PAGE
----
I love hummus (houmous in British English) as a dip with snacks or a side and because it’s a great source of fibre and protein you can enjoy it all day long. It’s also easy to mix it up with different flavours, such as chilli, roasted pepper, and caramelised onion. Food blogger “Bon Appetit” has gone as far as developing 20 different flavour style, which you can check out here. Now without further ado…
Total time 10 mins
This recipe makes about 300g of hummus, depending on how much liquids you add, which should be enough to serve 6 portions or keep as a central dip for a table.
- Base mix:
- 1 can of Chickpeas, rinsed
- 60ml Lemon juice (1 large lemon)
- 60ml tahini
- 1 small garlic clove, minced or finely chopped
- 30ml Extra virgin olive oil
- ½ teaspoon cumin powder
- Salt for taste
- Optional flavouring and texture
- Paprika or chilli powder
- Additional olive oil
- 30ml water
- In a food processor or blender combine tahini and lemon juice for 30 seconds, scrape down, and repeat to help cream the tahini for a smoother texture.
- Add the olive oil, garlic, cumin, and ½ teaspoon of salt, then repeat the process above.
- Add half of the chickpeas at a time, repeating the “blend and scrape down” process as before. Note to blend until smooth which may take more or less time depending on the power of your machine.
- Add up to 30ml of water to smoothen the consistency, using a tablespoon at a time and gauging its texture and taste. If you want a smoother texture without watering down the flavour too much, then use olive oil instead (or a bit of both).
- Adjust taste with further salt, paprika, and or chilli.
This recipe is my take on food blogger “inspired taste” extremely popular hummus recipe. Although I agree with them that the penultimate texture is a bit rough, I’ve found that only adding water subtracts from the flavour, hence I suggest using olive oil to prevent this. I also found the garlic and lemon to be coming through a bit strong, so really use a small garlic clove (I just took too much liberty choosing a bigger one). Experiment with spices to complement the chickpea flavour- particularly “sumac” which is raved about on other blogs though I’m yet to get my hands on some.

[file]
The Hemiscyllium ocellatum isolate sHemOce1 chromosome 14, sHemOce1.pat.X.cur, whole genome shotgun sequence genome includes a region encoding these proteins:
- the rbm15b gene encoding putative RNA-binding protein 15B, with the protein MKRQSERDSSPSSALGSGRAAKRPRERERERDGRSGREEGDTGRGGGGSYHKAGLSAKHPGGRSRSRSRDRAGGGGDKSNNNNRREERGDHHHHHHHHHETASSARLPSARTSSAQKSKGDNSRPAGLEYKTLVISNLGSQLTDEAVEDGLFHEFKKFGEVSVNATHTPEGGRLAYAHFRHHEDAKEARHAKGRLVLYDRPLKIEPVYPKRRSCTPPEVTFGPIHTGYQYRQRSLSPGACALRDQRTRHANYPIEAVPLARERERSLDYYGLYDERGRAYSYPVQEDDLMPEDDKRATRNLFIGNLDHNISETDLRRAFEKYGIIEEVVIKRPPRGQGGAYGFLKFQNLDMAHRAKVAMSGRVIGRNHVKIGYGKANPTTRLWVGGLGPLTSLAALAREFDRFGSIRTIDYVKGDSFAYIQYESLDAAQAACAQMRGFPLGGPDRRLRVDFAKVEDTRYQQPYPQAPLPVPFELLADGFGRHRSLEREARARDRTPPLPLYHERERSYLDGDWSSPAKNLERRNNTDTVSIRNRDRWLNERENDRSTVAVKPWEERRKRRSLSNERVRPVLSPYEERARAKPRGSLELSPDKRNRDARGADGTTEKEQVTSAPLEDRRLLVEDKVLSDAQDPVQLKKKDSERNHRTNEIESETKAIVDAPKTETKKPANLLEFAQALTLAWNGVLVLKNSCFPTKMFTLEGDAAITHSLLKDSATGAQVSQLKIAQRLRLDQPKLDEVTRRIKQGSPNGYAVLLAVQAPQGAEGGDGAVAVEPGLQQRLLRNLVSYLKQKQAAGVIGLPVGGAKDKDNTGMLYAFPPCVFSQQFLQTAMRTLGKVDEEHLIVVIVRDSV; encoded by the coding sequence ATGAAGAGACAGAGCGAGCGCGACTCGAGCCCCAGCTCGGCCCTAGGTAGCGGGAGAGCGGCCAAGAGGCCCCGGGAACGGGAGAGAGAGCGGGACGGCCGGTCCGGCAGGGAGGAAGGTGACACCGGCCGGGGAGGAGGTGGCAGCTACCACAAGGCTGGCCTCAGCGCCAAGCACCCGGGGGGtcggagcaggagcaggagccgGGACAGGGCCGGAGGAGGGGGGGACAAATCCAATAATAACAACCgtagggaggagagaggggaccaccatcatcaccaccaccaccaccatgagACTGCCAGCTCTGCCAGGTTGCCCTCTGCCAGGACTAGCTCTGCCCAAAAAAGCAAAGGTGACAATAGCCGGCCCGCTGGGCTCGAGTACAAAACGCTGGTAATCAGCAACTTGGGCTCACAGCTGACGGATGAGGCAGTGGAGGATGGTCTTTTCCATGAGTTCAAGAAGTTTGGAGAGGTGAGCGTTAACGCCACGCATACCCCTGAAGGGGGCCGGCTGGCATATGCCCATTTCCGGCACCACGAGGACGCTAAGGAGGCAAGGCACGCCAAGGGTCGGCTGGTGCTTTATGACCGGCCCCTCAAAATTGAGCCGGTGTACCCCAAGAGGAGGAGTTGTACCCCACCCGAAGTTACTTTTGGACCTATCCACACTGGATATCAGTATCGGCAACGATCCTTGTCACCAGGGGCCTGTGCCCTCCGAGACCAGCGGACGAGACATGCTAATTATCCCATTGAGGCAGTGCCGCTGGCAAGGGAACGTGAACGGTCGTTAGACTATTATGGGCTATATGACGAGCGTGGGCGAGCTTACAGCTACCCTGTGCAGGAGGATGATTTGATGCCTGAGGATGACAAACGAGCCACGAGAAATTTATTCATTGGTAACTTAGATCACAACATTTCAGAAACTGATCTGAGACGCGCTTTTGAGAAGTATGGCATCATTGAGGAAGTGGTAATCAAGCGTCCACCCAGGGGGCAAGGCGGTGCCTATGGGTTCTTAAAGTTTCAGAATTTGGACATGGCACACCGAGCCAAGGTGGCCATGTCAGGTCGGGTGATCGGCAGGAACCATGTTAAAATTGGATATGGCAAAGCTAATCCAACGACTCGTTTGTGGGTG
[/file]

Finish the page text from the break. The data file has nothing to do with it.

Store in the fridge for about a week, or freeze for an extended period (allow for expansion once frozen, i.e. don’t fully pack in).
I admit this still leaves something lacking compared to quality store-bought hummus, yet it should be superior. I’ll be updating as I refine the texture and flavour for the perfectly satisfying hummus. I’ll be getting my brother (somewhat of a hummus connoisseur) roped into tasting trials whether he knows it or not yet!).
Additional info and alternatives
For super smooth hummus, peel the chickpea skins off which will take about an extra ten minutes per tin (try this when you have guests, as I don’t find the extra time worth it for my everyday hummus). Dry chickpeas can be used at 250g cooked weight, and will come out with slightly better fresher flavour but less convenient.
Fresh lemon juice is better than bottled but again it’s down to what you have available. I’ve been using homemade tahini, not because it’s better but because I don’t have any other uses to buy it from the store (recipe link tbc). On that note hummus can be made without tahini, which is just finely ground sesame seeds and oil, but I’ll leave that to your experimentation.
I’ve listed both the approximate recipe cost & overall product cost based on prices at time of writing. The starred items represent areas of possible further savings and alterations.
|Ingredient||Recipe Qty||Recipe Cost||Unit Qty||Unit Cost|
|Chickpeas||1 tin||£0.33||1 tin||£0.33|
|Lemon Juice||1 Lemon||£0.30||1 Lemon||£0.30|
|Garlic||1 Clove||£0.03||3 Garlics||£0.69|
|X-Virgin Olive Oil||30ml||£0.09||1L||£2.98|
The biggest opportunity for cost save is making the tahini from scratch, which is very easy (method link to be update here). Chickpeas can be bought in bulk, i.e. tins of four or dry bags, and likewise with lemons (Alternatively use lemon juice concentrate). As listed, this works out at a cool 22p per portion, and gives you the flexibility to upscale very easily. I will often cook double the amount, and keep it in the fridge and some in the freezer. There’s also many different flavour combinations to play with, some of which I will write another article on.
This makes about 300g of hummus, depending how much liquids you add. It’s a good source of fibre, protein, and as long as you use extra-virgin olive oil it’s a healthy fat. Olive oil (as part of a Mediterranean diet) has shown to have many health benefits, including Prevention of Cardiovascular Disease and Reduction of diabetes (click the links for scientific papers on both).
The nutritional breakdown is an approximation provided by “verywell”, and will vary depending on the exact ingredients used.
- See my vegan chocolate brownies recipe to use up chickpea water (aquafaba)
- Coming soon…
- Ingredients glossary (info on alternative ingredients, nutritional breakdowns, and special benefits)
- Links for full lists of vegan, snack and side recipes
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